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Special Collections


The Foyle Special Collections Library regularly participates in external projects; and we often undertake these with our colleagues in Archives Services.

Details of Special Collections projects can be found below. A link to projects undertaken by colleagues in Archives is available here.

Current and recent projects

Past projects

Canning House visiting fellow 2019

Visiting fellow from Canning House, 2019We were delighted to welcome to King's Dr Adriana Massidda, the first beneficiary of a new library visiting fellowship scheme, jointly offered by King’s and Canning House.

Adriana came to us from Centro de estudios Urbanos y Regionales, Buenos Aires and her research is concerned with the housing of the urban poor, with particular reference to Argentina and Peru. She was based within the Department of Spanish, Portuguese and Latin American Studies

The fellowship supports post-doctoral research on Latin American studies in London for up to three months, with the expectation that the fellow will make good use of the library collection of Canning House, which is housed both in the Foyle Special Collections Library and in the wider collections at the Maughan Library. This collection was transferred to King’s in 2012 and has been described by historian Hugh Thomas as 'one of the jewels of Latin American Studies in the United Kingdom'.

During the fellowship, Adriana delivered two seminars (one at King’s and one at Canning House) and established contact with the academic community at King’s and with Canning House members and guests. She will also organise a roundtable event for Canning House and produce a peer-reviewed article from the research.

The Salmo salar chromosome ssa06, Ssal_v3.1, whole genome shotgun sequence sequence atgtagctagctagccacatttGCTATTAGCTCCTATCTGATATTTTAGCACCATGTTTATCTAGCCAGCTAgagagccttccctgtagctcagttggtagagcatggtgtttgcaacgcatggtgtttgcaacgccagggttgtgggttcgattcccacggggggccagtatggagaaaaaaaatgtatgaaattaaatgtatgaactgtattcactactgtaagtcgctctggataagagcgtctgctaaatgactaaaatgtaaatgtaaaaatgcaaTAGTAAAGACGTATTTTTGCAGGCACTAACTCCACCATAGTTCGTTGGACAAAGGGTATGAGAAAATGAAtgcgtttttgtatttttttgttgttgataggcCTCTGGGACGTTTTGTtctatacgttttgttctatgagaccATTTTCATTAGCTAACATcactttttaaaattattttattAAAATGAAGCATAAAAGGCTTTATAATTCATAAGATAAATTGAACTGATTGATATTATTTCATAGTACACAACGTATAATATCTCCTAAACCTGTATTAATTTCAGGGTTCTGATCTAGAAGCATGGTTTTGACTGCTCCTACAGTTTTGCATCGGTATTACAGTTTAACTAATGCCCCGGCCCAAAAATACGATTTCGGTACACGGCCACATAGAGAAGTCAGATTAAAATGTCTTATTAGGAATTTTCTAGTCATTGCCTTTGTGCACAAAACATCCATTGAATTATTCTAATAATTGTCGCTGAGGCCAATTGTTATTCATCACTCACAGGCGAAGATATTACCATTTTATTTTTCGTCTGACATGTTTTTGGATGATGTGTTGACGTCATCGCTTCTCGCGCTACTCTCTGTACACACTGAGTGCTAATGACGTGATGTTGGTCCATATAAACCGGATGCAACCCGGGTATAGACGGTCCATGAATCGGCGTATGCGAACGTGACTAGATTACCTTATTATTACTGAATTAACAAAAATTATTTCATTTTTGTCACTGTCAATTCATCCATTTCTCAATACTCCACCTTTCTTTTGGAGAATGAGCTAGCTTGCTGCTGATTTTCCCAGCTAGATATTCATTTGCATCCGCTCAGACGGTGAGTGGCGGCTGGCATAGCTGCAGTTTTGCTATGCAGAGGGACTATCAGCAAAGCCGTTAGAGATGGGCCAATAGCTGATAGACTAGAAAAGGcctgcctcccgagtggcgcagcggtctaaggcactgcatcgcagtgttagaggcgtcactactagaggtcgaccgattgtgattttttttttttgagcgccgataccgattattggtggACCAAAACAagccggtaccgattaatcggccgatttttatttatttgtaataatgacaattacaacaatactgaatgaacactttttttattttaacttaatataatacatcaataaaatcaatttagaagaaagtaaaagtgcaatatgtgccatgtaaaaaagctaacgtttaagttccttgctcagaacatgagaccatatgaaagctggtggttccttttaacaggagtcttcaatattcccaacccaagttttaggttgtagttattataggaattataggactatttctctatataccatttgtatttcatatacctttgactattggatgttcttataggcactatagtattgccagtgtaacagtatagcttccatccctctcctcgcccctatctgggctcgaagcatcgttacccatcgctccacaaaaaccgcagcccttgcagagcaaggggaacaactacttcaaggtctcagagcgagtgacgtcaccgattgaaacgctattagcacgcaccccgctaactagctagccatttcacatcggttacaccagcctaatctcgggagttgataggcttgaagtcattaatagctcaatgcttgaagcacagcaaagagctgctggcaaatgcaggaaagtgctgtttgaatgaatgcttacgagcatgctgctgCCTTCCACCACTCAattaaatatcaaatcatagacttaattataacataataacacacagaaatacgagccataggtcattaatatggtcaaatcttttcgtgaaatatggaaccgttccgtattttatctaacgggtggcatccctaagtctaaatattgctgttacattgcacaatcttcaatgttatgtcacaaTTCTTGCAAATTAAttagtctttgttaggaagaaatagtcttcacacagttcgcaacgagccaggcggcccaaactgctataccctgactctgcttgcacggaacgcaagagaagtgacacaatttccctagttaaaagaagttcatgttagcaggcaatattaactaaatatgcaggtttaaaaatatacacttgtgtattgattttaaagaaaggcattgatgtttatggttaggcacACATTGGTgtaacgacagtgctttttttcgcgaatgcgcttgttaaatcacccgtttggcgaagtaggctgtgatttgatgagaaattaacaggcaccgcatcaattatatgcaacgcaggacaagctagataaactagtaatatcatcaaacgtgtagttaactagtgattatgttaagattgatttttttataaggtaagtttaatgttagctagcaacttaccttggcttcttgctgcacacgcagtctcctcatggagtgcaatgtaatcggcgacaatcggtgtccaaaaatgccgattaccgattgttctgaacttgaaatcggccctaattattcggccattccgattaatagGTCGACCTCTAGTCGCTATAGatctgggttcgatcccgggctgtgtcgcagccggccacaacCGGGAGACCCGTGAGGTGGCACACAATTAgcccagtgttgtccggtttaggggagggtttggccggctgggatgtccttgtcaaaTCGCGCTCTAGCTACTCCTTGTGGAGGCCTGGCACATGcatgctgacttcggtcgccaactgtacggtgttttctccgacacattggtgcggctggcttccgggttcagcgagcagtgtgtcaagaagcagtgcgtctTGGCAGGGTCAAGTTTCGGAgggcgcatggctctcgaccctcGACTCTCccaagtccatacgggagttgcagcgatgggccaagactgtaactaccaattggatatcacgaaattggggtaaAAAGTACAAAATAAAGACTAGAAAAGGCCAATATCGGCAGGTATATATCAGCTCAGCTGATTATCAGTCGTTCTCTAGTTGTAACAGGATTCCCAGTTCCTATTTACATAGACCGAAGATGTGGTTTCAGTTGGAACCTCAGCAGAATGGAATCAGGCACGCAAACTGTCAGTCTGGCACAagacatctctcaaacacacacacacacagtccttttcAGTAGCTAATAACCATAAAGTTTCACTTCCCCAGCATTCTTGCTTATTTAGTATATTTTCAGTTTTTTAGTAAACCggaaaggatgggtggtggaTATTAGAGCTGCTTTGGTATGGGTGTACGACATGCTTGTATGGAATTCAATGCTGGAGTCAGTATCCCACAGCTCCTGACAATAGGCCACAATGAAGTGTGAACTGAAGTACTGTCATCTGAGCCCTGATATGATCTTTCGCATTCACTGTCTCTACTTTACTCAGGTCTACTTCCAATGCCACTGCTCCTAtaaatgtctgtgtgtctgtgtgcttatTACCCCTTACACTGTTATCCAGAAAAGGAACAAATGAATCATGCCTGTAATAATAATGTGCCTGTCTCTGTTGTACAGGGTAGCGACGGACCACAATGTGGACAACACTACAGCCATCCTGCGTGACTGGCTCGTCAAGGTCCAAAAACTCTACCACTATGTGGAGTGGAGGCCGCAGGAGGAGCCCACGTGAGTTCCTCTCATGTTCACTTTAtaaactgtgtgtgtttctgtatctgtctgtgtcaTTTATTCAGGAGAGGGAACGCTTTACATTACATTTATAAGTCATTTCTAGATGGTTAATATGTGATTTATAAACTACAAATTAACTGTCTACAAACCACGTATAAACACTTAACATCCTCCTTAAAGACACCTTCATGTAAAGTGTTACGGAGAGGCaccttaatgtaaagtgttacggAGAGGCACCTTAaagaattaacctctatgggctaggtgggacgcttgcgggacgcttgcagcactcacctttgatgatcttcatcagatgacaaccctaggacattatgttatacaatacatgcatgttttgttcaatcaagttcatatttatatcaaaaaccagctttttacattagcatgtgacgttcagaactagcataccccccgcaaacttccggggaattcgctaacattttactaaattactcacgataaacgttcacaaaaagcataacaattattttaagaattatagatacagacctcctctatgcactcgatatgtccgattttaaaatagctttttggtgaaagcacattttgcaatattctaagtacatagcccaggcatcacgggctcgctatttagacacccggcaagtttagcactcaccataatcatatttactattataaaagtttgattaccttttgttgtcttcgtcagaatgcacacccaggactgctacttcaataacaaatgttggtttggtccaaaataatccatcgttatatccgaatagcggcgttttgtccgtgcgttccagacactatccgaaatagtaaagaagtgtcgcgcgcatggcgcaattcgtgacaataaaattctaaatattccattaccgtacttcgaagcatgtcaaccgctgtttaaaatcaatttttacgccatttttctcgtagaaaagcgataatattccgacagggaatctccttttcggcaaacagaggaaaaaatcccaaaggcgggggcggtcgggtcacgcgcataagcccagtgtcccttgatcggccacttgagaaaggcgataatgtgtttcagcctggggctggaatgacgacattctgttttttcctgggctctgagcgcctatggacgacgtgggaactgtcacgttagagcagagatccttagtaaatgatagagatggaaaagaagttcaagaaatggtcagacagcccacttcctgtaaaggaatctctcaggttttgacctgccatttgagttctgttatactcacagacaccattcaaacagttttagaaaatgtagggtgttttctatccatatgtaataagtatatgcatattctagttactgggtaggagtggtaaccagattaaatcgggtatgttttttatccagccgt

More information on Canning House and the fellowships

Canning House is the UK’s leading forum for informed comment, contacts and debate on Latin American politics, economy and business. It is a non-governmental body which aims to foster understanding, cultural interaction and commerce between the UK and the Spanish and Portuguese-speaking worlds.

For more information about this scheme, please see here: Canning House and King's College London visiting fellowships.

MA History internship, 2019

asc2019internThis year's MA History intern from the Department of History at King's was Ed Thompson, who we very much enjoyed hosting in the Foyle Special Collections Library.

The focus of Ed's internship was on the photographic representation of the British Empire, as reflected in the historical library collection of the Foreign and Commonwealth Office (FCO).

Ed surveyed this collection for original photographs depicting life in the British Empire in the late 19th and early 20th centuries.

The online exhibition, which Ed curated from his research and which includes reproductions of the photographic material he has discovered is available below: